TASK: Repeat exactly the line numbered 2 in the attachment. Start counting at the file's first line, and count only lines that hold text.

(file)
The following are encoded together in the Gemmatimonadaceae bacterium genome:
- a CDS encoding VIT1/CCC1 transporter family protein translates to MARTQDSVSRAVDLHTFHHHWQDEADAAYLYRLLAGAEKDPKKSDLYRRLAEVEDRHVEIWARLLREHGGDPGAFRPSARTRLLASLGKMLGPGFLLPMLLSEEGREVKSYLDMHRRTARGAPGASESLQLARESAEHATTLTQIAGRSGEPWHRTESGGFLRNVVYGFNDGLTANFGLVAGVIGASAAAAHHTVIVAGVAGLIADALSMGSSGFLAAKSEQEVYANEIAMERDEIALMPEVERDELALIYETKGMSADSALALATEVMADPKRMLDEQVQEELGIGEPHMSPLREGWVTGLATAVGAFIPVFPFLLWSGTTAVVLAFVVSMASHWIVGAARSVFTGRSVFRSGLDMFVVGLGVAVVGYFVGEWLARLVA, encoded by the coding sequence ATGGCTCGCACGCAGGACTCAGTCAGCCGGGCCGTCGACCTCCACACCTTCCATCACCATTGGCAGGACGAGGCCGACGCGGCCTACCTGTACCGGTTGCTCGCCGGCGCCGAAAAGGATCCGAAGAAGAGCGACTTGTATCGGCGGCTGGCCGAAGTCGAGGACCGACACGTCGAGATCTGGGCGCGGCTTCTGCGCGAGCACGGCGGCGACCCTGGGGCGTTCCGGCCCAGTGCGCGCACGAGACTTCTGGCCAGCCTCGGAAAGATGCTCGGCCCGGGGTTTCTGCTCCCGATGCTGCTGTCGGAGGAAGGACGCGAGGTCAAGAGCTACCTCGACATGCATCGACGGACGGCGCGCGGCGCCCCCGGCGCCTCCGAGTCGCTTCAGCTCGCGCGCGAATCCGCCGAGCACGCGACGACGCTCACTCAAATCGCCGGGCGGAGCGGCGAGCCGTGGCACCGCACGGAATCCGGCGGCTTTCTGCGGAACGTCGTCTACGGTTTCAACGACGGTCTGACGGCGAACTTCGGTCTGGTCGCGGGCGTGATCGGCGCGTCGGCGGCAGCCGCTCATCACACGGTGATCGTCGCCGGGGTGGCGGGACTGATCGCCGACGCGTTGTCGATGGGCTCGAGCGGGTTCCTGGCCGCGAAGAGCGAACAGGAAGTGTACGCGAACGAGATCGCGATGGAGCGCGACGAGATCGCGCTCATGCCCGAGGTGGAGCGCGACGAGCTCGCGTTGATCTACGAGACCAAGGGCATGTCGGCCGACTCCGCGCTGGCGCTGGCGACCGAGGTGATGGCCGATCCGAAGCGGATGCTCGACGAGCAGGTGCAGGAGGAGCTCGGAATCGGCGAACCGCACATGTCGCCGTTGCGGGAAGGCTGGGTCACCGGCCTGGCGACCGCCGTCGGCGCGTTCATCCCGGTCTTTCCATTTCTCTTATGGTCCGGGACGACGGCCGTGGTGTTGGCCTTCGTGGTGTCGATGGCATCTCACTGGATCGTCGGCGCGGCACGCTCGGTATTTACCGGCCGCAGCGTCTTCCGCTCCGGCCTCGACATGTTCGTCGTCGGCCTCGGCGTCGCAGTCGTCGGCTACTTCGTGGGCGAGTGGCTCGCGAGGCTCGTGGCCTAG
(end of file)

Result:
- a CDS encoding VIT1/CCC1 transporter family protein translates to MARTQDSVSRAVDLHTFHHHWQDEADAAYLYRLLAGAEKDPKKSDLYRRLAEVEDRHVEIWARLLREHGGDPGAFRPSARTRLLASLGKMLGPGFLLPMLLSEEGREVKSYLDMHRRTARGAPGASESLQLARESAEHATTLTQIAGRSGEPWHRTESGGFLRNVVYGFNDGLTANFGLVAGVIGASAAAAHHTVIVAGVAGLIADALSMGSSGFLAAKSEQEVYANEIAMERDEIALMPEVERDELALIYETKGMSADSALALATEVMADPKRMLDEQVQEELGIGEPHMSPLREGWVTGLATAVGAFIPVFPFLLWSGTTAVVLAFVVSMASHWIVGAARSVFTGRSVFRSGLDMFVVGLGVAVVGYFVGEWLARLVA, encoded by the coding sequence ATGGCTCGCACGCAGGACTCAGTCAGCCGGGCCGTCGACCTCCACACCTTCCATCACCATTGGCAGGACGAGGCCGACGCGGCCTACCTGTACCGGTTGCTCGCCGGCGCCGAAAAGGATCCGAAGAAGAGCGACTTGTATCGGCGGCTGGCCGAAGTCGAGGACCGACACGTCGAGATCTGGGCGCGGCTTCTGCGCGAGCACGGCGGCGACCCTGGGGCGTTCCGGCCCAGTGCGCGCACGAGACTTCTGGCCAGCCTCGGAAAGATGCTCGGCCCGGGGTTTCTGCTCCCGATGCTGCTGTCGGAGGAAGGACGCGAGGTCAAGAGCTACCTCGACATGCATCGACGGACGGCGCGCGGCGCCCCCGGCGCCTCCGAGTCGCTTCAGCTCGCGCGCGAATCCGCCGAGCACGCGACGACGCTCACTCAAATCGCCGGGCGGAGCGGCGAGCCGTGGCACCGCACGGAATCCGGCGGCTTTCTGCGGAACGTCGTCTACGGTTTCAACGACGGTCTGACGGCGAACTTCGGTCTGGTCGCGGGCGTGATCGGCGCGTCGGCGGCAGCCGCTCATCACACGGTGATCGTCGCCGGGGTGGCGGGACTGATCGCCGACGCGTTGTCGATGGGCTCGAGCGGGTTCCTGGCCGCGAAGAGCGAACAGGAAGTGTACGCGAACGAGATCGCGATGGAGCGCGACGAGATCGCGCTCATGCCCGAGGTGGAGCGCGACGAGCTCGCGTTGATCTACGAGACCAAGGGCATGTCGGCCGACTCCGCGCTGGCGCTGGCGACCGAGGTGATGGCCGATCCGAAGCGGATGCTCGACGAGCAGGTGCAGGAGGAGCTCGGAATCGGCGAACCGCACATGTCGCCGTTGCGGGAAGGCTGGGTCACCGGCCTGGCGACCGCCGTCGGCGCGTTCATCCCGGTCTTTCCATTTCTCTTATGGTCCGGGACGACGGCCGTGGTGTTGGCCTTCGTGGTGTCGATGGCATCTCACTGGATCGTCGGCGCGGCACGCTCGGTATTTACCGGCCGCAGCGTCTTCCGCTCCGGCCTCGACATGTTCGTCGTCGGCCTCGGCGTCGCAGTCGTCGGCTACTTCGTGGGCGAGTGGCTCGCGAGGCTCGTGGCCTAG